6 Creative Hobbies That Double as Stress-Busters

A pair of knitting needles stuck into a ball of yarn

A pair of knitting needles stuck into a ball of yarn

Getty Images

Simply put, getting creative gives your mind and body a break from the constant barrage of stress. “When using our bodies, such as in dance, or our hands, as in drawing or coloring, our mind makes space for the activity we’re doing in place of the stress we felt before,” says Sarah Pace, personal health coach and trainer. “Asking our brain to focus on something physical puts us in a sort of meditative state, releasing dopamine and slowing our breath.”

For example, research published in 2018 in Behavioral Sciences found that Creative Arts Therapies (art, music, dance, drama) prevent stress and improve stress management. “[These creative activities] give us a temporary respite from focusing on whatever day-to-day problems we’re experiencing,” says Chloe Carmichael, PhD, clinical psychologist and author of Nervous Energy: Harness the Power of Your Anxiety. “Plus, opening up our creative capacity can help make us more effective problem solvers, which can reduce stress.”

Hobbies to promote stress relief are limited only by your imagination. Calming activities don’t always have to be expensive, don’t require expertise, and don’t have to take up a lot of time. “Creative activities at their best elicit a state of flow, a sense of engagement and letting go, without conscious control,” says Margaret Moore, executive coach, CEO of Wellcoaches Corporation, and coauthor of Organize Your Emotions, Optimize Your Life. In other words, “the controlling, thinking mind is set aside during creative flow states, which feels good even if the activity is intense, taking your mind off things.”

Learning more about creative hobbies—and how to do them—is often only a click away, too. YouTube, for instance, is just one fabulous resource for watching tutorials and listening in on lessons. Pace also recommends searching for learning groups and clubs online and through social media. Here are a few creative, stress-busting hobby ideas to get you started.

RELATED: I Did a Hobby Every Day for a Year and This What I Learned

Dance

Free dance, dance workouts, or instructed dance are all great options for this research-backed stress-reliever. Pennsylvania State University found that dancing decreases stress, just like other forms of exercise do. Dancing releases endorphins, the happy hormones, making your body and mind feel good quickly. Looking to learn a new dance step or technique? YouTube has no shortage of entertaining and challenging instructional dance videos, from tap to ballet to hula. See if your gym offers dance workout sessions. There may also be adult ed programs offering dance classes to community members. But the truth is, all you really need is some good music and a little space to get your groove on informally.

Art

Draw, sketch, color, paint: All of these hobbies will have you focusing on your creative project instead of your worries. In fact, research from Harvard concluded that drawing and painting, specifically, relieve stress. For less than $10, you can download an app like Procreate for a digital sketch experience, or check out classes offered through your local art museum, library, or art supply store. Again, look to the internet for free and fun art tutorials, and don’t discount the advantages of adult coloring books.

RELATED: These Online Art Classes Make It Easy for Anyone to Create a Masterpiece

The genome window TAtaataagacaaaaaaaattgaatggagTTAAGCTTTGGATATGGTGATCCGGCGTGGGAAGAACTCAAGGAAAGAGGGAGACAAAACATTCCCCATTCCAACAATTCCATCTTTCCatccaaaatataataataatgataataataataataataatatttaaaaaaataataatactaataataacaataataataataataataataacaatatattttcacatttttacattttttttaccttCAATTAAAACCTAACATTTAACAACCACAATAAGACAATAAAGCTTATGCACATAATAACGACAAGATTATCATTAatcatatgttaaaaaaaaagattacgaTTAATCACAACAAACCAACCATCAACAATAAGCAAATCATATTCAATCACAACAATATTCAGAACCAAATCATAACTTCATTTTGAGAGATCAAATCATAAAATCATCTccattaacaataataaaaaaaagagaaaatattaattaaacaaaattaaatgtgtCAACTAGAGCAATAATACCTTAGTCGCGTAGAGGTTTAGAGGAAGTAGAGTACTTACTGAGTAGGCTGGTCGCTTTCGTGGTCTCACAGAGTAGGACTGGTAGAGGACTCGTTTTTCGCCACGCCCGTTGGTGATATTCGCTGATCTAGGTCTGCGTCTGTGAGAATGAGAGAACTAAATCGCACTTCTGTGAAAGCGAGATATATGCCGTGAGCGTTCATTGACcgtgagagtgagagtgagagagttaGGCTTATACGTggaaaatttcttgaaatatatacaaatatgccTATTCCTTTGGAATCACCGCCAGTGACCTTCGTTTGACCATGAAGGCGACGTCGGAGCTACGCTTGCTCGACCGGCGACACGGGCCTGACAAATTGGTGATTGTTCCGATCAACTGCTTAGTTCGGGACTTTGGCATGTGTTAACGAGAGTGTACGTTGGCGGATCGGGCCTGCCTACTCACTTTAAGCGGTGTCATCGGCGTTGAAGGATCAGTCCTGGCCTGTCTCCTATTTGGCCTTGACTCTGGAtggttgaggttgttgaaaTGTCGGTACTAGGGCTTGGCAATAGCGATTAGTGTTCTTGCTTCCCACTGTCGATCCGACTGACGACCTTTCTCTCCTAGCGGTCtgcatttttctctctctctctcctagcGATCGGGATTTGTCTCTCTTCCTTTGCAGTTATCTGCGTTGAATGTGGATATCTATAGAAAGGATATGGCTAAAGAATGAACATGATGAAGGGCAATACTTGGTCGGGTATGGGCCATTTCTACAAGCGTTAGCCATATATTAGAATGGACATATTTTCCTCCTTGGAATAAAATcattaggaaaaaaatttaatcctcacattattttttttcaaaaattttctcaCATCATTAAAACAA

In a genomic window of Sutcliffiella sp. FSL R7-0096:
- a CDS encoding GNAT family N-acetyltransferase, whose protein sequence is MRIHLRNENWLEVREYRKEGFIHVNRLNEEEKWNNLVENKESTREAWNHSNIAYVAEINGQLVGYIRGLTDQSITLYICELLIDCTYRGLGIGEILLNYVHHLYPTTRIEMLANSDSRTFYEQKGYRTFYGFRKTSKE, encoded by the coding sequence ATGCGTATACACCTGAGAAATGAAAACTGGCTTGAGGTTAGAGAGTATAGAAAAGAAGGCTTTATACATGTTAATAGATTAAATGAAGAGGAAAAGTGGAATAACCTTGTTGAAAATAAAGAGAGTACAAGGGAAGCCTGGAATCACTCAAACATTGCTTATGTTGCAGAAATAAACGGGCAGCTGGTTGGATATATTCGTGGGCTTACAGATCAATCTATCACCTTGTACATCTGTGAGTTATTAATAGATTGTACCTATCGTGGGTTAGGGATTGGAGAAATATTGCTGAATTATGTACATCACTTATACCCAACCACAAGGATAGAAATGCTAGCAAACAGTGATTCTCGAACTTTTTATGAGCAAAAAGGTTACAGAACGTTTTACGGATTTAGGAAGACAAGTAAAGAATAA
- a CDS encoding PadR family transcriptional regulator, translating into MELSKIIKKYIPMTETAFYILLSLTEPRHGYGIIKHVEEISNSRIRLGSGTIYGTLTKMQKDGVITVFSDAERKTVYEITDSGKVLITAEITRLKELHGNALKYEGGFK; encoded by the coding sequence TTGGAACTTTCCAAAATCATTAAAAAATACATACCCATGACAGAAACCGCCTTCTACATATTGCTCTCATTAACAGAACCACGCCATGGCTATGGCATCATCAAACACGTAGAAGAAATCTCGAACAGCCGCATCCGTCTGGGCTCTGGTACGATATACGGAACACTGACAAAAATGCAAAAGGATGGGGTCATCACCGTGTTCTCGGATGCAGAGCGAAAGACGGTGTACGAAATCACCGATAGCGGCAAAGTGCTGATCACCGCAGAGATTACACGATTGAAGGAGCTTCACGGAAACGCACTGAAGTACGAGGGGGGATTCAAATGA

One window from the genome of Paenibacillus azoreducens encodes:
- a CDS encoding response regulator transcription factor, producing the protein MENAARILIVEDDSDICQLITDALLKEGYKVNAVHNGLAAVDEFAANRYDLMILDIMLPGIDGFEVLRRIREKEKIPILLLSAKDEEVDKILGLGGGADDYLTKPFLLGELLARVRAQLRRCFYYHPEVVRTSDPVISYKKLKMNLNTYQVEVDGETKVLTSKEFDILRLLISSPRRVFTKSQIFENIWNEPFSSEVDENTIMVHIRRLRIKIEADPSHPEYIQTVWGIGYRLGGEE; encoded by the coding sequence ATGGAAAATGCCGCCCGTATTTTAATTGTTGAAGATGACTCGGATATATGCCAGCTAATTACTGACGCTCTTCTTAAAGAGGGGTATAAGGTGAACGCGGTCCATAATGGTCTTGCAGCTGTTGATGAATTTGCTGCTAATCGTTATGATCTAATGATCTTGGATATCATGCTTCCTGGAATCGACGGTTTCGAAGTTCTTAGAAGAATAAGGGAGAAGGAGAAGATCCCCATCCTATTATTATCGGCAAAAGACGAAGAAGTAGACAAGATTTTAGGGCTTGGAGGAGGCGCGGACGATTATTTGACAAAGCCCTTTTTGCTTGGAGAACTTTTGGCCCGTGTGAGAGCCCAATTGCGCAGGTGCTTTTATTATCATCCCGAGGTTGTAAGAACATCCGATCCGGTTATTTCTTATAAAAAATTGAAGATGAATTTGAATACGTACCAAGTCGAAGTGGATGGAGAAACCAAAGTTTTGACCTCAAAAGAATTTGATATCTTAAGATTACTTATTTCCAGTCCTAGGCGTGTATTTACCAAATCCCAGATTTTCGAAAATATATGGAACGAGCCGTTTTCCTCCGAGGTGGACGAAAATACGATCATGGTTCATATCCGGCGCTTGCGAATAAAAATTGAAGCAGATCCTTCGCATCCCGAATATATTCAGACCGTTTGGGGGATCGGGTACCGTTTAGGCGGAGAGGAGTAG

Writing

Keeping a journal, writing short stories, or penning letters is known to help ease stress. Researchers from Harvard found that writing about your emotions decreases stress, plain and simple. Set a timer for 10 minutes or so and write continuously. You’ll be surprised at what ends up on the page, and how much better you feel.

Playing an instrument

Notice how you feel happy after listening to your favorite tune or playlist? Creating music is the same—not only does it allow you to express yourself, but the sound can evoke an emotional state. Research published in the Federal Practitioner found that learning to play an instrument provides an emotional release, and that “there is evidence that playing an instrument elicits brain changes that positively influence cognitive functioning and decreases stress.” It’s not as hard to find opportunities to learn an instrument as you might think. There are apps for learning to play the drums, guitar, piano, and even the ukulele (Simply Piano is just one example of a free app for easy-to-follow instruction). YouTube, of course, boasts a large inventory of instructional how-to videos. And you can always ask about individual or group lessons (or instructor recommendations) at a local music shop.

Knitting

Knitting is another remarkably meditative hobby. A study published in the British Journal of Occupational Therapy showed that a regular practice of knitting improved personal well-being; it also found a relationship between frequency of knitting and feeling calm and happy. Browse YouTube for excellent knitting tutorials and schedule regular weekly time to knit—better yet, invite a friend to join you!

Photography

Point, zoom, and click to melt your stress away—and you don’t need an expensive camera to make amateur photography a hobby. Using your phone is a perfectly great option for everyday snaps that make you happy and tap into your creative brain. According to research from the University of Lancaster, taking photos every day improves well-being. It encourages you to slow down and find meaning in small things every day, as well as promotes physical activity and more time outdoors, which both happen to be excellent stress-reducers, too.

RELATED: 5 Online Culinary Classes That Will Help You Improve Your Cooking Skills at Home

Robert G. Mull

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